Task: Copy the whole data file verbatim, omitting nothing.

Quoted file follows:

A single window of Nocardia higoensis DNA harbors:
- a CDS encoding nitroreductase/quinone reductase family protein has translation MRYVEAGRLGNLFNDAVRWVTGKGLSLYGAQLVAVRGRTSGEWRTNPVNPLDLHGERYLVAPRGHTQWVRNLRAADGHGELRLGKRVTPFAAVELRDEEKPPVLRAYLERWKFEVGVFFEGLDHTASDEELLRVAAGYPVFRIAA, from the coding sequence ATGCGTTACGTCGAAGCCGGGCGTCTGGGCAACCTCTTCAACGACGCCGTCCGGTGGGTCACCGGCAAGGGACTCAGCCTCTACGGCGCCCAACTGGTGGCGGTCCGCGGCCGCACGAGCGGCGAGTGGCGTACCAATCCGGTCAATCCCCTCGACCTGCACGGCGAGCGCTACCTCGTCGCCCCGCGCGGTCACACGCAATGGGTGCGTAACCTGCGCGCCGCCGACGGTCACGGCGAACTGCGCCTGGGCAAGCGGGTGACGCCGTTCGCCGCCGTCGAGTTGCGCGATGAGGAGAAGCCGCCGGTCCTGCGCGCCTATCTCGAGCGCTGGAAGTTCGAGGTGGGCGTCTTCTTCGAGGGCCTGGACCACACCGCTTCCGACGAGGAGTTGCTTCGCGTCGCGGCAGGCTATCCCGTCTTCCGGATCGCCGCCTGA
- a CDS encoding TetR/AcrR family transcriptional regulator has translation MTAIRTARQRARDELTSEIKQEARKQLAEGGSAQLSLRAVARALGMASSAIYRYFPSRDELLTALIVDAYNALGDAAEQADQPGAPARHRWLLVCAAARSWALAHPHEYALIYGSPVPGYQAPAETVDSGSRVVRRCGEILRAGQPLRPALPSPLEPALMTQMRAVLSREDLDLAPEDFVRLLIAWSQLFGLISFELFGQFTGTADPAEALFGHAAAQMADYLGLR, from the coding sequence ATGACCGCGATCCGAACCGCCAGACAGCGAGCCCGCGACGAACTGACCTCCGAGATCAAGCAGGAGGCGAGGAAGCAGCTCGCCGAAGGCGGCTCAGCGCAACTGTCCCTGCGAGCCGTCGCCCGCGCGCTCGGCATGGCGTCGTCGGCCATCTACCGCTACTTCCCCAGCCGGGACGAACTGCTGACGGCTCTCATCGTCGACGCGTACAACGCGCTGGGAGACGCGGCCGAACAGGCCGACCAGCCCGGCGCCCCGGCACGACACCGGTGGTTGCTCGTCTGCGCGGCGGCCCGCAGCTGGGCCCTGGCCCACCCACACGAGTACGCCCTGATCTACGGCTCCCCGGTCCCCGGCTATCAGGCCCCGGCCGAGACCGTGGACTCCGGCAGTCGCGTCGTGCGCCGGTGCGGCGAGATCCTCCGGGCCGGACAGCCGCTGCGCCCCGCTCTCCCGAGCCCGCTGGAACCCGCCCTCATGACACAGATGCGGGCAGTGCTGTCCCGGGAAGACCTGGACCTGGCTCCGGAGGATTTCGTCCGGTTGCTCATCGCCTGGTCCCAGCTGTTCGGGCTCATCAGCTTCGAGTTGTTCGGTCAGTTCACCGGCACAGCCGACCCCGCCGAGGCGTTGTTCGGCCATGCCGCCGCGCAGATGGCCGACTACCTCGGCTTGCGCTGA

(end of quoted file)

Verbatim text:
A single window of Nocardia higoensis DNA harbors:
- a CDS encoding nitroreductase/quinone reductase family protein has translation MRYVEAGRLGNLFNDAVRWVTGKGLSLYGAQLVAVRGRTSGEWRTNPVNPLDLHGERYLVAPRGHTQWVRNLRAADGHGELRLGKRVTPFAAVELRDEEKPPVLRAYLERWKFEVGVFFEGLDHTASDEELLRVAAGYPVFRIAA, from the coding sequence ATGCGTTACGTCGAAGCCGGGCGTCTGGGCAACCTCTTCAACGACGCCGTCCGGTGGGTCACCGGCAAGGGACTCAGCCTCTACGGCGCCCAACTGGTGGCGGTCCGCGGCCGCACGAGCGGCGAGTGGCGTACCAATCCGGTCAATCCCCTCGACCTGCACGGCGAGCGCTACCTCGTCGCCCCGCGCGGTCACACGCAATGGGTGCGTAACCTGCGCGCCGCCGACGGTCACGGCGAACTGCGCCTGGGCAAGCGGGTGACGCCGTTCGCCGCCGTCGAGTTGCGCGATGAGGAGAAGCCGCCGGTCCTGCGCGCCTATCTCGAGCGCTGGAAGTTCGAGGTGGGCGTCTTCTTCGAGGGCCTGGACCACACCGCTTCCGACGAGGAGTTGCTTCGCGTCGCGGCAGGCTATCCCGTCTTCCGGATCGCCGCCTGA
- a CDS encoding TetR/AcrR family transcriptional regulator has translation MTAIRTARQRARDELTSEIKQEARKQLAEGGSAQLSLRAVARALGMASSAIYRYFPSRDELLTALIVDAYNALGDAAEQADQPGAPARHRWLLVCAAARSWALAHPHEYALIYGSPVPGYQAPAETVDSGSRVVRRCGEILRAGQPLRPALPSPLEPALMTQMRAVLSREDLDLAPEDFVRLLIAWSQLFGLISFELFGQFTGTADPAEALFGHAAAQMADYLGLR, from the coding sequence ATGACCGCGATCCGAACCGCCAGACAGCGAGCCCGCGACGAACTGACCTCCGAGATCAAGCAGGAGGCGAGGAAGCAGCTCGCCGAAGGCGGCTCAGCGCAACTGTCCCTGCGAGCCGTCGCCCGCGCGCTCGGCATGGCGTCGTCGGCCATCTACCGCTACTTCCCCAGCCGGGACGAACTGCTGACGGCTCTCATCGTCGACGCGTACAACGCGCTGGGAGACGCGGCCGAACAGGCCGACCAGCCCGGCGCCCCGGCACGACACCGGTGGTTGCTCGTCTGCGCGGCGGCCCGCAGCTGGGCCCTGGCCCACCCACACGAGTACGCCCTGATCTACGGCTCCCCGGTCCCCGGCTATCAGGCCCCGGCCGAGACCGTGGACTCCGGCAGTCGCGTCGTGCGCCGGTGCGGCGAGATCCTCCGGGCCGGACAGCCGCTGCGCCCCGCTCTCCCGAGCCCGCTGGAACCCGCCCTCATGACACAGATGCGGGCAGTGCTGTCCCGGGAAGACCTGGACCTGGCTCCGGAGGATTTCGTCCGGTTGCTCATCGCCTGGTCCCAGCTGTTCGGGCTCATCAGCTTCGAGTTGTTCGGTCAGTTCACCGGCACAGCCGACCCCGCCGAGGCGTTGTTCGGCCATGCCGCCGCGCAGATGGCCGACTACCTCGGCTTGCGCTGA